25 July 2014

Supergods by Grant Morrison

I picked up Supergods expecting a philosophical and historical examination of superhero comics, and it definitely delivered that, but it also turned out to be very much a memoir of the author, Grant Morrison.

Morrison is well-known in comics circles for his writing, with stints on various DC and Marvel properties including Batman, Superman, X-Men, and more.  Morrison is definitely an interesting character, which is what makes the book work so well: he has lived a very interesting life.  He talks quite candidly about his travels, his experiments with drugs in his youth, his occult experiences, and all sorts of fascinating tales that have bled into his writing.

Where the book seems to falter a bit is in its more historical segments.  Morrison has a hard time stepping back and removing himself from telling the story of superhero comics, from the first appearance of Superman in Action Comics up to the present (at least, 2011/2012 - don’t remember which).  At times, he focuses too much on those comics that had a particular impact on him, and seems to ignore other comics that might have been just as important culturally but were beneath his notice due to taste.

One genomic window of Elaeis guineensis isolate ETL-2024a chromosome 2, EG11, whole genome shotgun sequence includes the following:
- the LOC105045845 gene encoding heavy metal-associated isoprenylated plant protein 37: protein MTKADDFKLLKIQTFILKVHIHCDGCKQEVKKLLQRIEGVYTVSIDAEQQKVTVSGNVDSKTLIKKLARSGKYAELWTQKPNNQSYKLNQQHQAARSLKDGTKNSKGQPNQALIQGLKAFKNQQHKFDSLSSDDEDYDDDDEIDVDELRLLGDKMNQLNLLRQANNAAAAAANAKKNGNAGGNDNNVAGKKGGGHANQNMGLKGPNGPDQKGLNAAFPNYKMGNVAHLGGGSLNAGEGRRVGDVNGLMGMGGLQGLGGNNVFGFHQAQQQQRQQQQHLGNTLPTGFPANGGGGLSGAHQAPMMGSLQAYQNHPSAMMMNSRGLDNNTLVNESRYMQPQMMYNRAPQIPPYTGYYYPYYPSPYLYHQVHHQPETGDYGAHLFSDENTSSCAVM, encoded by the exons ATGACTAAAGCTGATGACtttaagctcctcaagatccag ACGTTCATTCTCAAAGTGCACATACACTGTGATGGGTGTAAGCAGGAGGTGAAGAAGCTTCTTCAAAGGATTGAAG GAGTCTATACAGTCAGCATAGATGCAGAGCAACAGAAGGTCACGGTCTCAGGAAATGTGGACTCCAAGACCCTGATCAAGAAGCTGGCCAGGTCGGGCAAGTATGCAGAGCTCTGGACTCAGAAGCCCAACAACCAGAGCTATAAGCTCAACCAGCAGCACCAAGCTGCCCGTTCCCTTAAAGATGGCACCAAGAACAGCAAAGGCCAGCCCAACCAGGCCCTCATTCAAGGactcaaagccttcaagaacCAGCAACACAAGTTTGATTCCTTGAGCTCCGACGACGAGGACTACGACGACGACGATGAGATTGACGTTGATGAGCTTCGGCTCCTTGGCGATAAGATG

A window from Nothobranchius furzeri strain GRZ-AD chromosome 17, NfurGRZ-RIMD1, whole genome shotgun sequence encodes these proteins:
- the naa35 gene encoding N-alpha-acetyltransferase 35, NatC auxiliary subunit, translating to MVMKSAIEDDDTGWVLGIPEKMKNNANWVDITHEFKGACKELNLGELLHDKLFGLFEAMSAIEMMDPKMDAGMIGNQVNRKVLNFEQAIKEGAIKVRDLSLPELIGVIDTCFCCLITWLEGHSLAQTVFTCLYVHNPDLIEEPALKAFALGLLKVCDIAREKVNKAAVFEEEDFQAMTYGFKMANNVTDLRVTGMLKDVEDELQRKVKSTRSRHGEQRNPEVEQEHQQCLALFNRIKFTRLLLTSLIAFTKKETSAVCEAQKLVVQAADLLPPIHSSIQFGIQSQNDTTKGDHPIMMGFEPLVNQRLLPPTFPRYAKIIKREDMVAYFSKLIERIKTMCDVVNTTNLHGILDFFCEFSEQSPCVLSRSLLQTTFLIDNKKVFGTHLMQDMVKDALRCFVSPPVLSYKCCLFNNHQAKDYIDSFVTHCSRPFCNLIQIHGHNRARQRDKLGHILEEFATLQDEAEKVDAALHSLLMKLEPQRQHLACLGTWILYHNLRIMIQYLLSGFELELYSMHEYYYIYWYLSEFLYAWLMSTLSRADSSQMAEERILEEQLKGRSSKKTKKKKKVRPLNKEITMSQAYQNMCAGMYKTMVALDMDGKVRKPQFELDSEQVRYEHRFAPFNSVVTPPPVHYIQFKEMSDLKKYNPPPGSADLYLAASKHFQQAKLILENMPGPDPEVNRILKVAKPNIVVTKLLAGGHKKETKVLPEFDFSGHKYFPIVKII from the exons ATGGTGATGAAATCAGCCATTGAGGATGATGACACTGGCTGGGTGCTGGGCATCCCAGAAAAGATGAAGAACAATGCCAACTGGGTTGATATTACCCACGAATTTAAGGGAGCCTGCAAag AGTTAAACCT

That’s not necessarily bad, or unfair; it’s just the way it is, and perhaps it was inevitable given the two conflicting aims of the book.

The book had some parts that were a little dry, but it also had some parts that really sucked me in.  All in all, enjoyable.